Mahito Yokota Profile

Also Known As:
横田 真人 (よこた まひと) / 横田マヒト
Date of Birth:
19XX (Japan)
Game Works:
Super Mario Galaxy, Skyward Sword, Kessen
Official Site:


Organisation Type Tenure Role
KOEI Game Developer 1998 – 2003 Composer, Sound Designer, Sound Editor
KOEI Game Developer 2000 – 2003 Sound Director
Nintendo Game Developer 2003 – Sound Director, Composer, Orchestrator



Best known for composing the Super Mario Galaxy titles, Mahito Yokota has served as the sound director on a range of titles for KOEI and Nintendo. Having played the piano from an early age, Yokota went on to receive training in composition and orchestration. He was also a passionate gamer, having played all Super Mario and The Legend of Zelda titles, among others, since the days of the NES. After graduating university and getting married, he decided to become a video game composer. In 1998, he successfully applied for a position in the sound team of KOEI, already reputed for their orchestral scores for grand strategy games such as Nobunaga’s Ambition and Romance of the Three Kingdoms. During his initial years at the company, Yokota explored the creative and technical aspects of sound creation for video games by designing sound effects for Saiyuki: Journey West and composing music for Sangokushi Sousouden. For the latter, Yokota drew on the rich history of the Three Kingdoms Era and the characterisation of protagonist Cao Cao to offer an emotional score. While entirely synthesized, the music exhibited strong symphonic leanings and a cinematic flow.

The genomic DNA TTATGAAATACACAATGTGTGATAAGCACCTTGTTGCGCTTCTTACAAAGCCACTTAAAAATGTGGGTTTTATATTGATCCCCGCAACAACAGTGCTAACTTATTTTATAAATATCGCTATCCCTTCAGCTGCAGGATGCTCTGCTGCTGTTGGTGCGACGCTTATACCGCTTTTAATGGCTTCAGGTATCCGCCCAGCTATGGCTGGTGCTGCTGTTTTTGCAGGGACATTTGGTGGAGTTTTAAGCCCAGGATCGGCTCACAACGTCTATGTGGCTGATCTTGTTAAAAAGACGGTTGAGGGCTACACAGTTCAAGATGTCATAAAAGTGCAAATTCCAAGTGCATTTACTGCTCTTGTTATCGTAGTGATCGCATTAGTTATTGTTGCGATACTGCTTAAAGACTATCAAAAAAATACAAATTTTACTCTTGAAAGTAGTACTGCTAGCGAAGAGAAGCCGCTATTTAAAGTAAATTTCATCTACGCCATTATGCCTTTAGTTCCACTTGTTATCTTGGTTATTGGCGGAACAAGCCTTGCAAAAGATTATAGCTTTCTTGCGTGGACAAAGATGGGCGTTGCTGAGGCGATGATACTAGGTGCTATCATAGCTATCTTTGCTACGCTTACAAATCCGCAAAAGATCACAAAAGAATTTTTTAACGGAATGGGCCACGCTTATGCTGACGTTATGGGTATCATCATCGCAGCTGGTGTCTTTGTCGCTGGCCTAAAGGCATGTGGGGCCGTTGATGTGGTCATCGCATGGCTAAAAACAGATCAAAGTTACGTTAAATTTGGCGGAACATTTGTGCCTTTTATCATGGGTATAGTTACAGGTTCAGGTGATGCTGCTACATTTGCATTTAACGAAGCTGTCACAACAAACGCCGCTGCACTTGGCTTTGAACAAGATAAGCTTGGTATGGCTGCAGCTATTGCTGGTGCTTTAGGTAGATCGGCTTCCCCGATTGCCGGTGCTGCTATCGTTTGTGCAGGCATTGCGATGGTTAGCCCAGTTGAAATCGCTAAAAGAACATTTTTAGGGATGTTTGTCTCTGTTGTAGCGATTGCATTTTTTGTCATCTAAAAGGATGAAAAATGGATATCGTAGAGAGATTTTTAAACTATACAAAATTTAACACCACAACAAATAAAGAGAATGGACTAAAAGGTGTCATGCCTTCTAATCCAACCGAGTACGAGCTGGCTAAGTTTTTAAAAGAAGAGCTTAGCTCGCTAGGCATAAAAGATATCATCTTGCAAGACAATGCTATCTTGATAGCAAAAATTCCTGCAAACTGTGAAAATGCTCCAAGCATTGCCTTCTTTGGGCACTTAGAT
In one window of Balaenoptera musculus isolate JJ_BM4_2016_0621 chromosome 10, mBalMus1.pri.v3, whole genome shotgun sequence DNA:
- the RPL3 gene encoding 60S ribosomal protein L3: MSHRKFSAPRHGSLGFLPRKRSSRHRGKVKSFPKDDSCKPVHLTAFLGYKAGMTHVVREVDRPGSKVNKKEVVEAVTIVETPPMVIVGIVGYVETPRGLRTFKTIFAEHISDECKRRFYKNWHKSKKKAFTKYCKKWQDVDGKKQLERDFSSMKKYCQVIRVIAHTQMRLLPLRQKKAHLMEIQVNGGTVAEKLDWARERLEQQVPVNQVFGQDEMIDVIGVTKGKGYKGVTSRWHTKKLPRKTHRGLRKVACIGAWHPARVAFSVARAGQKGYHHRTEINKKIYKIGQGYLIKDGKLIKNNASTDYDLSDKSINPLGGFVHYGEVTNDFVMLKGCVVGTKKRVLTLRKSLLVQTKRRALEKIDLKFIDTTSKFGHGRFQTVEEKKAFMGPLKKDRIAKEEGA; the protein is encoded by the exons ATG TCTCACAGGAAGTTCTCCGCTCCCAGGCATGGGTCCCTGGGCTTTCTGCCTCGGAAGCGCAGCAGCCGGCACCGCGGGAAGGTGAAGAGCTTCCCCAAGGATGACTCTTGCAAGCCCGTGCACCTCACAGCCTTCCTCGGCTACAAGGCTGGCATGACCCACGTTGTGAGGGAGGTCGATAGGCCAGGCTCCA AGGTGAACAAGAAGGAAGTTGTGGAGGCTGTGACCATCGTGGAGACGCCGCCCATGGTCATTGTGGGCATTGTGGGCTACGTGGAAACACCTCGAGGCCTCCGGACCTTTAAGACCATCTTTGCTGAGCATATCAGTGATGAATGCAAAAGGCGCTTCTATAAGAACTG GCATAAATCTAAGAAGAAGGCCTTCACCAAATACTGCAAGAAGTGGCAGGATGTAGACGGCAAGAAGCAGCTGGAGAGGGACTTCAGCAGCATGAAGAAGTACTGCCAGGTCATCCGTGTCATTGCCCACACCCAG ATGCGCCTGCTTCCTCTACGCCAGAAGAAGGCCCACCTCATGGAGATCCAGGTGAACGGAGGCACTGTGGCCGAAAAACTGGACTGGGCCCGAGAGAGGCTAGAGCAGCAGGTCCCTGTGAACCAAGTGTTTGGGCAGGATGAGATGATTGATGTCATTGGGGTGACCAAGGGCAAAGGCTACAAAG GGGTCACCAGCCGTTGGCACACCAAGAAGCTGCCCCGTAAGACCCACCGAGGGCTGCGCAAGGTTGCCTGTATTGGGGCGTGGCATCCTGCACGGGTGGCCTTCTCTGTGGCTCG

Having impressed superiors on his debut titles, Yokota was appointed as sound director for 2000’s Kessen. Since the game was being produced for the PlayStation 2’s launch, the team wanted to push a number of boundaries, including in the audio department. Yokota elected to hire veteran film composer Reijiro Koroku to write the score and recorded the final result with the Moscow International Symphonic Orchestra. Involved with the production from beginning to end, the artist also assisted with its sound editing and localisation. The final result was one of the most lavishly produced console scores to emerge from Japan at that time. Following this success, he returned as sound director for its sequel the following year, building on the solid basis of the original. He was thereafter appointed as sound director for 2002’s Dynasty Tactics and 2003’s Crimson Sea, two other console titles that proved ambitious and successful in the audio department; in each case, he carefully coordinated between external composers and internal sound designers to develop a cohesive sound for the game. Under the lead of Masayoshi “MASA” Sasaki, he also made guest contributions to Dynasty Warriors 4, blending worldly influences with rock stylings.